Another important amendment in the digital privacy act would be the clarification around the rules for when someone's personal information is included in their work product. An example would be when a garage mechanic signs off on a vehicle's inspection or a work estimate. The fact that the mechanic signs off on the estimate would mean that it now contains his personal information.
Currently, under PIPEDA, a business must obtain an individual's consent to use or share any work product he or she creates if it contains the individual's personal information. Again, this seems like a rather silly and unnecessary bit of red tape. Bill S-4 would fix this problem by ensuring that businesses can use their employees' work without getting the employees' consent.
Finally, the digital privacy act would ensure that insurance companies can use witness statements when assessing or processing any insurance claim. Witness statements provided to the police or other investigating authorities may contain personal information. For example, if I were to witness someone running a red light that results in a car accident, my statement to the police would include personal information. Currently, under PIPEDA, an insurance company processing any claims for the accident would need to get the consent of anyone named in my witness statement in order to use it. Such a requirement would create the potential for someone who breaks the law to use privacy as a shield to avoid responsibility for his or her actions.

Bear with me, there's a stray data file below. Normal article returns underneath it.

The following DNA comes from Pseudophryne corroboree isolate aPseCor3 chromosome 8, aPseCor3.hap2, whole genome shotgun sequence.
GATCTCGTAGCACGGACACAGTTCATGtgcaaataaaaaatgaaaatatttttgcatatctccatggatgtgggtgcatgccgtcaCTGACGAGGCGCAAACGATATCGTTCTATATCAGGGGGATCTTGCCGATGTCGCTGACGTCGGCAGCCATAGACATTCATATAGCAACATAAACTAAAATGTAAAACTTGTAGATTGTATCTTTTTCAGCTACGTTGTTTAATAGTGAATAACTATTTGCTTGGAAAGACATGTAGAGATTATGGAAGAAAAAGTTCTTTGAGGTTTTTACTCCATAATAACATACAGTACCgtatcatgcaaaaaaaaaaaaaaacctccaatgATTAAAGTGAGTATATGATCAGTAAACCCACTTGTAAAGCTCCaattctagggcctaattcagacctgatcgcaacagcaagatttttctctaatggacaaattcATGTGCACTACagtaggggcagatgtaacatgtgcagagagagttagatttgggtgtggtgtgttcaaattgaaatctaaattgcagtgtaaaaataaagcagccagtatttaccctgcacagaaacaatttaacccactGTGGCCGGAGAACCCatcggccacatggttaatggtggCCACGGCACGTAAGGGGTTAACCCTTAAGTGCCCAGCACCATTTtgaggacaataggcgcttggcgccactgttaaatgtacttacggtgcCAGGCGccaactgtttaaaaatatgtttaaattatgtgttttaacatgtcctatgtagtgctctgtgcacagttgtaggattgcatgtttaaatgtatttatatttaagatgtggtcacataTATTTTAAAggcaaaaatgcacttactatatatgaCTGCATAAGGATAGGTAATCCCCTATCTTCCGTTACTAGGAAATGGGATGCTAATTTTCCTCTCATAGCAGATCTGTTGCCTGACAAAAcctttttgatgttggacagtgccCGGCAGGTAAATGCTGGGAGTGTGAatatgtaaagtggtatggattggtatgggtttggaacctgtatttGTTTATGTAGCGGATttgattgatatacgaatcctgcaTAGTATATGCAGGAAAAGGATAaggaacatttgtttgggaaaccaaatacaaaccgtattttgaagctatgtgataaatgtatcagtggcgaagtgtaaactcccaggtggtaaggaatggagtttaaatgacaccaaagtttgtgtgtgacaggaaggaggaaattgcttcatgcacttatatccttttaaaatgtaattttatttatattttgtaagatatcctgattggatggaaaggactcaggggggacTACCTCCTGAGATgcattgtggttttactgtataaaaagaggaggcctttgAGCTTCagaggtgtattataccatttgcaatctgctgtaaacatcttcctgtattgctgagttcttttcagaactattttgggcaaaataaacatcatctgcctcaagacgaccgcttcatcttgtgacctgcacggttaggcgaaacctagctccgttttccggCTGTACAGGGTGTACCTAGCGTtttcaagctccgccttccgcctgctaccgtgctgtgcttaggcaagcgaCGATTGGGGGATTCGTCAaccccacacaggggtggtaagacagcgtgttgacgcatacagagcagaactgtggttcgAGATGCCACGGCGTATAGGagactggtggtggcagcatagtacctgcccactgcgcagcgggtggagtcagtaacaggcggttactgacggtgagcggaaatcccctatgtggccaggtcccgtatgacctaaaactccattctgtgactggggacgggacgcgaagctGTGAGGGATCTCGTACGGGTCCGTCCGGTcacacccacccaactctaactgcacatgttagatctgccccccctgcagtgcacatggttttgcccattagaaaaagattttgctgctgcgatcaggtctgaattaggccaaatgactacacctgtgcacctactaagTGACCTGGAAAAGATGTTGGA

The digital privacy act would fix this problem with an amendment that would enable an organization to obtain a witness statement without having to obtain the consent of an individual whose personal information is contained within it. However, this experience would only apply when the information is necessary to assess, process or settle an insurance claim.
In addition to strengthening privacy protection in Canada through measures like mandatory data breach reporting and stronger enforcement powers for the Privacy Commissioner, which had been discussed extensively in this place, the digital privacy act would also make a number of important changes that would cut red tape for Canadian businesses.
I hope hon. members will join with me in supporting a balanced and carefully considered bill that would dramatically improve Canada's privacy law.